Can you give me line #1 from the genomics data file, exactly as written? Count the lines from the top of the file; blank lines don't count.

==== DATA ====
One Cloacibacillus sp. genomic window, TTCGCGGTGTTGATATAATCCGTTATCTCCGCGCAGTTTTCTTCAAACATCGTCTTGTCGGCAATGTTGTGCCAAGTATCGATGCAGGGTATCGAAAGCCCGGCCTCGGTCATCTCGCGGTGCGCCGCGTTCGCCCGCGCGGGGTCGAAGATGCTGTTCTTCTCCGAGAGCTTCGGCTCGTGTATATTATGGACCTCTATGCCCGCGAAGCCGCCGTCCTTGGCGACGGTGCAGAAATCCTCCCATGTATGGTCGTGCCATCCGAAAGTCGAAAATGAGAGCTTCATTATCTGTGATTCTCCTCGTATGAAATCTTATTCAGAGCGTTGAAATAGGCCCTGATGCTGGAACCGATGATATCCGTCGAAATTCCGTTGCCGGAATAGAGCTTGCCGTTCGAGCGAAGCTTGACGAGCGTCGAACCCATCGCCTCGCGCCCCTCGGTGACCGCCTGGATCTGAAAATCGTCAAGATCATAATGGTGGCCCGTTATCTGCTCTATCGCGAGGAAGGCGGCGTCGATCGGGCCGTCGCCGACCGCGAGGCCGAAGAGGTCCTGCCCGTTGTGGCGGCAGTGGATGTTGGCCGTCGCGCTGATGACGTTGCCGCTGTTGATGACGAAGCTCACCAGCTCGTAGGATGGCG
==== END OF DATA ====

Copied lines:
One Cloacibacillus sp. genomic window, TTCGCGGTGTTGATATAATCCGTTATCTCCGCGCAGTTTTCTTCAAACATCGTCTTGTCGGCAATGTTGTGCCAAGTATCGATGCAGGGTATCGAAAGCCCGGCCTCGGTCATCTCGCGGTGCGCCGCGTTCGCCCGCGCGGGGTCGAAGATGCTGTTCTTCTCCGAGAGCTTCGGCTCGTGTATATTATGGACCTCTATGCCCGCGAAGCCGCCGTCCTTGGCGACGGTGCAGAAATCCTCCCATGTATGGTCGTGCCATCCGAAAGTCGAAAATGAGAGCTTCATTATCTGTGATTCTCCTCGTATGAAATCTTATTCAGAGCGTTGAAATAGGCCCTGATGCTGGAACCGATGATATCCGTCGAAATTCCGTTGCCGGAATAGAGCTTGCCGTTCGAGCGAAGCTTGACGAGCGTCGAACCCATCGCCTCGCGCCCCTCGGTGACCGCCTGGATCTGAAAATCGTCAAGATCATAATGGTGGCCCGTTATCTGCTCTATCGCGAGGAAGGCGGCGTCGATCGGGCCGTCGCCGACCGCGAGGCCGAAGAGGTCCTGCCCGTTGTGGCGGCAGTGGATGTTGGCCGTCGCGCTGATGACGTTGCCGCTGTTGATGACGAAGCTCACCAGCTCGTAGGATGGCG